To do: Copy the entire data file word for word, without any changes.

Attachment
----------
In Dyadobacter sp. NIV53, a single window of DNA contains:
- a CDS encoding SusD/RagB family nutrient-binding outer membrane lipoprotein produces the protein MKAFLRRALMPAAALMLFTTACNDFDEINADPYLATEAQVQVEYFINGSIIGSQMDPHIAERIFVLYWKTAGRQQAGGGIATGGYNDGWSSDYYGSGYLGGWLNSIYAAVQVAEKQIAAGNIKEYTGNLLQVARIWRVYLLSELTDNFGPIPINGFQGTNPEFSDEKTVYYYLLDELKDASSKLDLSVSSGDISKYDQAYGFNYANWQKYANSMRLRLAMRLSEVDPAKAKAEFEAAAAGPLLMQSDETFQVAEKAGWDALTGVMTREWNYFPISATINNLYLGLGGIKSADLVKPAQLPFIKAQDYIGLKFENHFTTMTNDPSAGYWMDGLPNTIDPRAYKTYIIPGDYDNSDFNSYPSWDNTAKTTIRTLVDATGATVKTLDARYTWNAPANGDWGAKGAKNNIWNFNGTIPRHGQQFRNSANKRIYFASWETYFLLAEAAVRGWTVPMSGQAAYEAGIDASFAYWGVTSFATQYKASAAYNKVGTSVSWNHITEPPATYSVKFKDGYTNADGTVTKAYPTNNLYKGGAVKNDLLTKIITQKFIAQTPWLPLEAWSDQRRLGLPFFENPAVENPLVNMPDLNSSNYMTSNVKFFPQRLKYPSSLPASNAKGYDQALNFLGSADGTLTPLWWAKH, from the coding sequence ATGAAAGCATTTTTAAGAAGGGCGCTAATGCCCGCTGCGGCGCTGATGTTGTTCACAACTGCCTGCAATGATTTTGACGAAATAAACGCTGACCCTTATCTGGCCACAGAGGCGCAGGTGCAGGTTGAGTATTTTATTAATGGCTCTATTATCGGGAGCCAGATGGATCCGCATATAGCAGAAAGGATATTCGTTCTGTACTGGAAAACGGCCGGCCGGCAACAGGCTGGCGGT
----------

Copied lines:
In Dyadobacter sp. NIV53, a single window of DNA contains:
- a CDS encoding SusD/RagB family nutrient-binding outer membrane lipoprotein produces the protein MKAFLRRALMPAAALMLFTTACNDFDEINADPYLATEAQVQVEYFINGSIIGSQMDPHIAERIFVLYWKTAGRQQAGGGIATGGYNDGWSSDYYGSGYLGGWLNSIYAAVQVAEKQIAAGNIKEYTGNLLQVARIWRVYLLSELTDNFGPIPINGFQGTNPEFSDEKTVYYYLLDELKDASSKLDLSVSSGDISKYDQAYGFNYANWQKYANSMRLRLAMRLSEVDPAKAKAEFEAAAAGPLLMQSDETFQVAEKAGWDALTGVMTREWNYFPISATINNLYLGLGGIKSADLVKPAQLPFIKAQDYIGLKFENHFTTMTNDPSAGYWMDGLPNTIDPRAYKTYIIPGDYDNSDFNSYPSWDNTAKTTIRTLVDATGATVKTLDARYTWNAPANGDWGAKGAKNNIWNFNGTIPRHGQQFRNSANKRIYFASWETYFLLAEAAVRGWTVPMSGQAAYEAGIDASFAYWGVTSFATQYKASAAYNKVGTSVSWNHITEPPATYSVKFKDGYTNADGTVTKAYPTNNLYKGGAVKNDLLTKIITQKFIAQTPWLPLEAWSDQRRLGLPFFENPAVENPLVNMPDLNSSNYMTSNVKFFPQRLKYPSSLPASNAKGYDQALNFLGSADGTLTPLWWAKH, from the coding sequence ATGAAAGCATTTTTAAGAAGGGCGCTAATGCCCGCTGCGGCGCTGATGTTGTTCACAACTGCCTGCAATGATTTTGACGAAATAAACGCTGACCCTTATCTGGCCACAGAGGCGCAGGTGCAGGTTGAGTATTTTATTAATGGCTCTATTATCGGGAGCCAGATGGATCCGCATATAGCAGAAAGGATATTCGTTCTGTACTGGAAAACGGCCGGCCGGCAACAGGCTGGCGGT